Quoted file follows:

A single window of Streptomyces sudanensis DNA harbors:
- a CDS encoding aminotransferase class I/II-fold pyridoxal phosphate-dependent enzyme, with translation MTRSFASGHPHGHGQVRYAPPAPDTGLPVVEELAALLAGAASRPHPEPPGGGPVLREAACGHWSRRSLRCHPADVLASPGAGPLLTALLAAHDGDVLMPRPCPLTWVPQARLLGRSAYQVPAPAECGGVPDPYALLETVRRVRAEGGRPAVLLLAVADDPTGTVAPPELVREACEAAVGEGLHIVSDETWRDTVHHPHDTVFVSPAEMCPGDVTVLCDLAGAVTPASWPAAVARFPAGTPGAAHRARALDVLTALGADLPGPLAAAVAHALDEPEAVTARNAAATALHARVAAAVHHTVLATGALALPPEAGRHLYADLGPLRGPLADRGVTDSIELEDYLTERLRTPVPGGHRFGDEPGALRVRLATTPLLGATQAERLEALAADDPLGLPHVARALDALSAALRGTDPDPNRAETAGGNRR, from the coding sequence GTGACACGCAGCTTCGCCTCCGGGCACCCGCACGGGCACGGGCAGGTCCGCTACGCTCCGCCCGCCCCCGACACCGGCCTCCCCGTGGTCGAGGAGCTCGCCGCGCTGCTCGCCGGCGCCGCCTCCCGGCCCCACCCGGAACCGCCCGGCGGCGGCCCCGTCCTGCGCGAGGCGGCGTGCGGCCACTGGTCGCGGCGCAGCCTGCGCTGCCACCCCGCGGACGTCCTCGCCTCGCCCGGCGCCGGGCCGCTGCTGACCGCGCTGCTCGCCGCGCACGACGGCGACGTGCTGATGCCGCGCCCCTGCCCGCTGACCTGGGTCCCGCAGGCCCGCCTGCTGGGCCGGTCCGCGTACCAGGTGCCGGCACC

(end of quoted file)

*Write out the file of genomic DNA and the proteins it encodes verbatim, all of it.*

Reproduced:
A single window of Streptomyces sudanensis DNA harbors:
- a CDS encoding aminotransferase class I/II-fold pyridoxal phosphate-dependent enzyme, with translation MTRSFASGHPHGHGQVRYAPPAPDTGLPVVEELAALLAGAASRPHPEPPGGGPVLREAACGHWSRRSLRCHPADVLASPGAGPLLTALLAAHDGDVLMPRPCPLTWVPQARLLGRSAYQVPAPAECGGVPDPYALLETVRRVRAEGGRPAVLLLAVADDPTGTVAPPELVREACEAAVGEGLHIVSDETWRDTVHHPHDTVFVSPAEMCPGDVTVLCDLAGAVTPASWPAAVARFPAGTPGAAHRARALDVLTALGADLPGPLAAAVAHALDEPEAVTARNAAATALHARVAAAVHHTVLATGALALPPEAGRHLYADLGPLRGPLADRGVTDSIELEDYLTERLRTPVPGGHRFGDEPGALRVRLATTPLLGATQAERLEALAADDPLGLPHVARALDALSAALRGTDPDPNRAETAGGNRR, from the coding sequence GTGACACGCAGCTTCGCCTCCGGGCACCCGCACGGGCACGGGCAGGTCCGCTACGCTCCGCCCGCCCCCGACACCGGCCTCCCCGTGGTCGAGGAGCTCGCCGCGCTGCTCGCCGGCGCCGCCTCCCGGCCCCACCCGGAACCGCCCGGCGGCGGCCCCGTCCTGCGCGAGGCGGCGTGCGGCCACTGGTCGCGGCGCAGCCTGCGCTGCCACCCCGCGGACGTCCTCGCCTCGCCCGGCGCCGGGCCGCTGCTGACCGCGCTGCTCGCCGCGCACGACGGCGACGTGCTGATGCCGCGCCCCTGCCCGCTGACCTGGGTCCCGCAGGCCCGCCTGCTGGGCCGGTCCGCGTACCAGGTGCCGGCACC